Anna Sheffer
December 12, 2018 8:45 am

Tennessee Gov. Bill Haslam (R) is reviewing the clemency request of Cyntoia Brown—the teenage sex trafficking victim sentenced to life in prison for killing an older man who purchased her for sex and abused her. Brown was granted a clemency hearing to determine if she could potentially be released back in May 2018, but on December 6th, 2018, reports announced that Brown will officially have to serve at least 51 years in prison before she’s eligible for parole. This means that she has 37 more years to serve on her current sentence.

Haslam was speaking about higher education at an event on Monday when Justian Laing, a member of Black Lives Matter Nashville and an education professional, questioned him about the case of “one of your Tennessee students and a graduate of Lipscomb University, Cyntoia Brown.” Brown graduated from Lipscomb University in December 2015 and obtained an Associate’s degree while in prison.

“As a victim of sex trafficking and assault, this is an unjust sentence in the first place,” Laing said, according to The Hill. “She has not been treated as a victim of trafficking and not given the justice she deserves.”

The Tennessee Supreme Court ruled last week that defendants like Brown convicted of first-degree murder after July 1st, 1995 are only eligible for parole after spending more than 50 years behind bars. The court issued the ruling in response to a lawsuit filed by Brown’s legal team, which argued that a 2012 U.S. Supreme Court decision forbidding life sentences without parole for minors made her sentence unconstitutional (Brown was tried as an adult at the time). However, the Tennessee court argued that the 2012 ruling technically doesn’t apply to Brown and her case, because she wasn’t sentenced to life without parole (basically, they’re splitting hairs).

“The Supreme Court’s decision that Cyntoia must serve 51 years before she can be considered for parole is a human rights issue,” Laing said. “And so I ask you, what really, functionally, is the difference between life without parole — which is no longer constitutional as the United States Supreme Court declared for minors, for any crime — and ‘you might get parole after 51 years’ for a victim of sex trafficking?”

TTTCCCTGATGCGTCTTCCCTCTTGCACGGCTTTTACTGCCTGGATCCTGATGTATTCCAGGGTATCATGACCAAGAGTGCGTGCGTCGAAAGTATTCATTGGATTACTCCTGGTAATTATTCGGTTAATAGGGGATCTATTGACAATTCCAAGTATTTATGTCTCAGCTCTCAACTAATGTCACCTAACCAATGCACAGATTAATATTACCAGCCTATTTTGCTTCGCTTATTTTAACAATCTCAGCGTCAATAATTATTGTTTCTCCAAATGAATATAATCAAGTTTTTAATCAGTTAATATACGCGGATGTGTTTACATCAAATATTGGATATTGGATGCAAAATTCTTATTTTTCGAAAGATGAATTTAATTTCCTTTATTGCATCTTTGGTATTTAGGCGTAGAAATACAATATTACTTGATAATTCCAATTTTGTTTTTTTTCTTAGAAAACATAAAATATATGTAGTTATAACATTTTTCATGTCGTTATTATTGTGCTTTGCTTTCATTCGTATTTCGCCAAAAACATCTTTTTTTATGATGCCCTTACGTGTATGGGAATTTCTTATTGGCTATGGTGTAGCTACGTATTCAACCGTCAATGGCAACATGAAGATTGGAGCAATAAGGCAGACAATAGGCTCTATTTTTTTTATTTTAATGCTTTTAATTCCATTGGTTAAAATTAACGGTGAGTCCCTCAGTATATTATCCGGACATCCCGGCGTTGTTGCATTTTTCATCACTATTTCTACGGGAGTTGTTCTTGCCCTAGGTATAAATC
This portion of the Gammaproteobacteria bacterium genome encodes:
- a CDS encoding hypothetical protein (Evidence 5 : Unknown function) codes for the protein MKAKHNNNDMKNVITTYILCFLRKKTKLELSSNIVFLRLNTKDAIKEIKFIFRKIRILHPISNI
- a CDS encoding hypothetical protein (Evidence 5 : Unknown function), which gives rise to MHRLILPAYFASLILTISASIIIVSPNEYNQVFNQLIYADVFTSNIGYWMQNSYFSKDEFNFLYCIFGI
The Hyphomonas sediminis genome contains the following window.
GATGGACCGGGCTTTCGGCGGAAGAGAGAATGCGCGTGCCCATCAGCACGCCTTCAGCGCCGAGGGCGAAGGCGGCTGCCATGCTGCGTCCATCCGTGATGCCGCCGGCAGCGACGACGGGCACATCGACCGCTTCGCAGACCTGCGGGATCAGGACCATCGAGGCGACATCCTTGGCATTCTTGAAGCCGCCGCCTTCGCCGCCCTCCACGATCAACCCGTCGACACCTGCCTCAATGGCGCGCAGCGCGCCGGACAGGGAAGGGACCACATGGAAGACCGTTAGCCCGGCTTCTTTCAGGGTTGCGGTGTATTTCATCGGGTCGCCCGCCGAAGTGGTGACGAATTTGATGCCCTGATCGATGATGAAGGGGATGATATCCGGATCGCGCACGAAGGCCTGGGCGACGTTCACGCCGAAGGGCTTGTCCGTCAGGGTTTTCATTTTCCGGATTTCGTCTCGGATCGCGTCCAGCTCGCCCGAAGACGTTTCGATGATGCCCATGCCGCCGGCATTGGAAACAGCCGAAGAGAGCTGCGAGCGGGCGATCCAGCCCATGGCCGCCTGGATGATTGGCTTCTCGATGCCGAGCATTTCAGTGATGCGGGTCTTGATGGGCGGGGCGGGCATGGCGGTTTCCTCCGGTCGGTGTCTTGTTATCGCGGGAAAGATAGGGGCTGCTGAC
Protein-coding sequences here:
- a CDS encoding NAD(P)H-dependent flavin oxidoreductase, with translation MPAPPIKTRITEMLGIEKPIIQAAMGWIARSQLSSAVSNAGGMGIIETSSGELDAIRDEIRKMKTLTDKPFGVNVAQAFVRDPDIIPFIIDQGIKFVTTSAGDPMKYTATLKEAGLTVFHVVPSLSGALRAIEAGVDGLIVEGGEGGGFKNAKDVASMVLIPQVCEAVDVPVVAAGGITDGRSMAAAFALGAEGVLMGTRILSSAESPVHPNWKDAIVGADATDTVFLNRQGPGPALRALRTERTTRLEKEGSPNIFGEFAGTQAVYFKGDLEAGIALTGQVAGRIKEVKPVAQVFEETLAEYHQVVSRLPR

The sex trafficking survivor—who was only 16 years old when the crime occurred—has already spent 14 years in prison. The Hill notes that in her trial, Brown testified that she shot and killed Johnny Mitchell Allen, the man who bought her for the night, because she thought he was reaching for a gun.

Haslam told the audience that his office is reviewing Brown’s case and would make a decision on her clemency request before he leaves office in a few weeks. But he hedged away from given Brown any special attention, prompting a woman in the audience to repeatedly shout, “That’s not good enough!”

“We’re reviewing a lot of cases, and while Cyntoia’s case has gotten a lot of publicity, I don’t think you want us to treat hers any different than a whole lot of cases that I think people want us to review,” Haslam said.

Brown’s case has been in the public eye since the documentary Me Facing Life: Cyntoia’s Story was released in 2011, and since then, many activists (including celebrities like Rihanna and Kim Kardashian West) have attempted to spotlight her case’s injustice.

Next, her case will be heard by the U.S. Sixth Circuit Court of Appeals, so there’s still a chance this extreme wrong can be made right. To help urge Haslam to grant Brown clemency, you can join the more than 500,000 people who have signed this MoveOn.org petition, in addition to reaching out to his office.

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